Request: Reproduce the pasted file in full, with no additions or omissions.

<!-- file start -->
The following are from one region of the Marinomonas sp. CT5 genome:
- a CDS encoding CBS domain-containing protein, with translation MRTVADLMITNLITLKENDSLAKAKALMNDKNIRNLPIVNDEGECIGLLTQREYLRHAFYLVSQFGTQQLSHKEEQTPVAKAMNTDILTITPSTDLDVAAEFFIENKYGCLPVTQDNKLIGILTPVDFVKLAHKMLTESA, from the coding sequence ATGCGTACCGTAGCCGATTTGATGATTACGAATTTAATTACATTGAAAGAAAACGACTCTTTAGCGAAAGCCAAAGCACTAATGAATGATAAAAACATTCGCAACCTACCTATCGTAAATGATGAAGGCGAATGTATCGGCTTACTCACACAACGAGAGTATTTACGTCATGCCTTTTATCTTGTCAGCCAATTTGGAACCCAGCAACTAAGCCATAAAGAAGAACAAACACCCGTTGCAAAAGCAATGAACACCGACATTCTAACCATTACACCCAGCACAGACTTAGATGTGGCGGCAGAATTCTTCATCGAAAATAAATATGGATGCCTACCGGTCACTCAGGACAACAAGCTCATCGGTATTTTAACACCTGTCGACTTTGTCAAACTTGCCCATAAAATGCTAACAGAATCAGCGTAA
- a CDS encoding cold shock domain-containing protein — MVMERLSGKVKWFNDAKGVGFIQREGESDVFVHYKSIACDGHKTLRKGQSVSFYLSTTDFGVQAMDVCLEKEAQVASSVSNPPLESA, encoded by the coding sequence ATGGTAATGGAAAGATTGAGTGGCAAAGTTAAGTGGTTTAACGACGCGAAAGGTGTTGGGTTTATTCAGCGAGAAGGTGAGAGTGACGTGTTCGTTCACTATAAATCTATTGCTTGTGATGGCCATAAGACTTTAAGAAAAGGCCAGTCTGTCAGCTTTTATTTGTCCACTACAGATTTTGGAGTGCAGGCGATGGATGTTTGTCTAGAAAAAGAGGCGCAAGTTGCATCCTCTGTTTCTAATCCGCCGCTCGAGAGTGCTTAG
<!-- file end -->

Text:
The following are from one region of the Marinomonas sp. CT5 genome:
- a CDS encoding CBS domain-containing protein, with translation MRTVADLMITNLITLKENDSLAKAKALMNDKNIRNLPIVNDEGECIGLLTQREYLRHAFYLVSQFGTQQLSHKEEQTPVAKAMNTDILTITPSTDLDVAAEFFIENKYGCLPVTQDNKLIGILTPVDFVKLAHKMLTESA, from the coding sequence ATGCGTACCGTAGCCGATTTGATGATTACGAATTTAATTACATTGAAAGAAAACGACTCTTTAGCGAAAGCCAAAGCACTAATGAATGATAAAAACATTCGCAACCTACCTATCGTAAATGATGAAGGCGAATGTATCGGCTTACTCACACAACGAGAGTATTTACGTCATGCCTTTTATCTTGTCAGCCAATTTGGAACCCAGCAACTAAGCCATAAAGAAGAACAAACACCCGTTGCAAAAGCAATGAACACCGACATTCTAACCATTACACCCAGCACAGACTTAGATGTGGCGGCAGAATTCTTCATCGAAAATAAATATGGATGCCTACCGGTCACTCAGGACAACAAGCTCATCGGTATTTTAACACCTGTCGACTTTGTCAAACTTGCCCATAAAATGCTAACAGAATCAGCGTAA
- a CDS encoding cold shock domain-containing protein — MVMERLSGKVKWFNDAKGVGFIQREGESDVFVHYKSIACDGHKTLRKGQSVSFYLSTTDFGVQAMDVCLEKEAQVASSVSNPPLESA, encoded by the coding sequence ATGGTAATGGAAAGATTGAGTGGCAAAGTTAAGTGGTTTAACGACGCGAAAGGTGTTGGGTTTATTCAGCGAGAAGGTGAGAGTGACGTGTTCGTTCACTATAAATCTATTGCTTGTGATGGCCATAAGACTTTAAGAAAAGGCCAGTCTGTCAGCTTTTATTTGTCCACTACAGATTTTGGAGTGCAGGCGATGGATGTTTGTCTAGAAAAAGAGGCGCAAGTTGCATCCTCTGTTTCTAATCCGCCGCTCGAGAGTGCTTAG